Coming Full Circle
Merrill Shindler - July/August 2008
At Table 10 in Las Vegas Emeril brings diners into the action just as he and his staff got up close and personal at his earliest restaurant in New Orleans.
Back in the day—before Emeril Lagasse was the King of All Culinary Media, before he was a subsidiary of Martha Stewart Living Omnimedia, before he even said "Bam"!—he had one restaurant in the warehouse district of New Orleans. And that restaurant had a table that wasn't such a good table. It was, in the words of Emeril's longtime chef de cuisine Jean Paul Labadie, "a crappy table, the worst table in the house." It was called Table 10. And it was where Emeril and his staff would gather late at night to finish off leftovers, taste new dishes, and talk trash about the night gone by.
Flash forward two decades. Lagasse sits atop an "Emeril Empire" of restaurants, sauces, cookbooks, and T-shirts. And for Lagasse, Las Vegas has turned into the "Emeril City"—home to Emeril's New Orleans Fish House (at the MGM Grand Hotel & Casino), Delmonico Steakhouse (at The Venetian)—and mostly recently, an homage at the ultraluxurious Palazzo to his rough-and-ready roots in the Big Easy. In honor of the table where he'd (literally) chew the fat with his cooks, he calls it Table 10. But it's a far cry from the original Table 10—which was decidedly not designed by New York City's Rockwell Group.
On the other hand, there are points of similarity. At 10 in the morning, the day staff is gathered around the rectangular bar with its polished stone surface, having breakfast. It takes a staff of 49 to make Table 10 work day and night. And a big chunk of them are here already, for much prep is called for when your menu is heavy with lobster potpie (baked with sweet corn, mushrooms, leeks, and spinach in a Sherry cream sauce dappled with truffles); Prince Edward Island mussels steamed with leeks, bacon (smoked in house), fennel, and saffron; and "grilled and chilled" scallops with hearts of palm, scallions, and micro arugula salad moistened with a black truffled vinaigrette with fried portobello mushrooms on the side. (Yes, Virginia, Mr. Lagasse does like his truffles—bam!)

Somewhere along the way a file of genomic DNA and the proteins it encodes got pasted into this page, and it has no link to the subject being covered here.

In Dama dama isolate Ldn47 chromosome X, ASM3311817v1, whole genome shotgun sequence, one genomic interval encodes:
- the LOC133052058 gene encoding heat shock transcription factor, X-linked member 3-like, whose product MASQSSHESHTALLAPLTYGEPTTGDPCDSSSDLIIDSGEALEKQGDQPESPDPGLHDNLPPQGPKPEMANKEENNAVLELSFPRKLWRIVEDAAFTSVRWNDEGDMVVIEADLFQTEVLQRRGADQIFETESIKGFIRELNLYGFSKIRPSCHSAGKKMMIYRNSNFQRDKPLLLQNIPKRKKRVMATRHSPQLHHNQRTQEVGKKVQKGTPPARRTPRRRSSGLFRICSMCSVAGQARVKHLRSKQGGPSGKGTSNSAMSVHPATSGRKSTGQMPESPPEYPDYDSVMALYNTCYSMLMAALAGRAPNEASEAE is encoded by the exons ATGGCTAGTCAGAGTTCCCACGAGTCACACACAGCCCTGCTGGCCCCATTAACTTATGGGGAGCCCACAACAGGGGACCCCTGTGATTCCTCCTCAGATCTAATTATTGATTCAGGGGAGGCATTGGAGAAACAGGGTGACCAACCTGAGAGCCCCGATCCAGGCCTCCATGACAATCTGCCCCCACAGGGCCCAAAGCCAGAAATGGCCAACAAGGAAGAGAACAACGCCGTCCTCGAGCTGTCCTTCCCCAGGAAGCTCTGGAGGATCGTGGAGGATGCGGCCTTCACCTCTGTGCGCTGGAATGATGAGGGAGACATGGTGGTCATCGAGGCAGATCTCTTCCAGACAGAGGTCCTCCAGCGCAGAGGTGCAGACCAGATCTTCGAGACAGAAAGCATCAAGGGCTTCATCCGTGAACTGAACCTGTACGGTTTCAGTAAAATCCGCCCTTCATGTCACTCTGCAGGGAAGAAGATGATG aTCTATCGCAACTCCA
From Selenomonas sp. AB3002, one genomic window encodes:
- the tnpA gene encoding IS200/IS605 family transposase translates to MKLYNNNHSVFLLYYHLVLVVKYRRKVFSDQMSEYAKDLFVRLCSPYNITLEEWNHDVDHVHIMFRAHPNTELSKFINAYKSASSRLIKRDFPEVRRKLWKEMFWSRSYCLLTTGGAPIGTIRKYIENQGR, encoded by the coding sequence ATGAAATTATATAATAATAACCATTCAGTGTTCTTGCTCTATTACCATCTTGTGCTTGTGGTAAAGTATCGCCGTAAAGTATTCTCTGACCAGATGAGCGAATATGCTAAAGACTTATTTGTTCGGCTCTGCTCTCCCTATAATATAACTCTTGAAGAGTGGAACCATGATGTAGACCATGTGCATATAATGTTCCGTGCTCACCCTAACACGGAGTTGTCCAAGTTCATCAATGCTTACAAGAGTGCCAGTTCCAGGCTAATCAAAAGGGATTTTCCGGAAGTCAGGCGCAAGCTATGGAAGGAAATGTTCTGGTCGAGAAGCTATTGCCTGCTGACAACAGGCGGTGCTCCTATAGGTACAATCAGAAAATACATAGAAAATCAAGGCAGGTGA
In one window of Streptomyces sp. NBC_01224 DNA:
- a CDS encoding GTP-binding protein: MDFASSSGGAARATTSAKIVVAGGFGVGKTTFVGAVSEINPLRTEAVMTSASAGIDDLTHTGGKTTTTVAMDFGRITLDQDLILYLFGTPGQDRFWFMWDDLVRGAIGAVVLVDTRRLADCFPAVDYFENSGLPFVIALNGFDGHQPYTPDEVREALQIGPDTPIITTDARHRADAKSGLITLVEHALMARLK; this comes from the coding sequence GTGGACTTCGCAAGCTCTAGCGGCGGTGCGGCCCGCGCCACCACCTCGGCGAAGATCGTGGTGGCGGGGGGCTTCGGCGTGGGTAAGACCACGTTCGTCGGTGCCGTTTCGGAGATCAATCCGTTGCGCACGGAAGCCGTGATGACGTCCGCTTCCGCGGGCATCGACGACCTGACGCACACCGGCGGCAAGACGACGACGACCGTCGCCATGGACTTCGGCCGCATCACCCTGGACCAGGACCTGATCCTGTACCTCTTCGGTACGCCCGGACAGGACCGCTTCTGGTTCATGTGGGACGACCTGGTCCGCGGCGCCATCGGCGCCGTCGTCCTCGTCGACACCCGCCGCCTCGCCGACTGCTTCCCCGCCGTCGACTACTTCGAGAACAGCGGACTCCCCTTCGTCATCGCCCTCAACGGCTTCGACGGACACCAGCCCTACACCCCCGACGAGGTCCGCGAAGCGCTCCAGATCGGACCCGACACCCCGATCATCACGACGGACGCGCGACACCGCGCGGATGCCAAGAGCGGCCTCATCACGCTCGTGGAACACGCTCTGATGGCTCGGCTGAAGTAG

"What Emeril wanted to do," says Labadie, the restaurant's motorcycle-riding shaggy-haired overseer, "was pay tribute to his roots with this restaurant. He wanted to go back full circle. The idea from the beginning was to keep the style of the restaurant very down home—and very connected with the land. We go to small farms and talk to the farmers about what we need. They supply all our restaurants, but especially Table 10. We're in a big Las Vegas casino. But this is a showcase for small producers. We think of this as the New American Table. It's all about what's fresh, local, seasonal."
Or at least, it's all about what's fresh, local, and seasonal in California—for the Nevada desert is good if your menu is heavy with dishes made with lizards and cactus. And dates from the date palms. But micro greens do not grow on the outskirts of Las Vegas. Luckily, California is just a border away—head 40 miles down I-15, and just past Buffalo Bill's, Whiskey Pete's, and the outlet mall at Primm, there's California.
"I wish we had farmers' markets like New Orleans or Los Angeles," says Labadie. "We don't have the cultivated land, though we do have the restaurants. But we have great relationships. We're always traveling to California to see what's fresh. And anyway, everything comes the next day. We can literally handpick the produce by e-mail."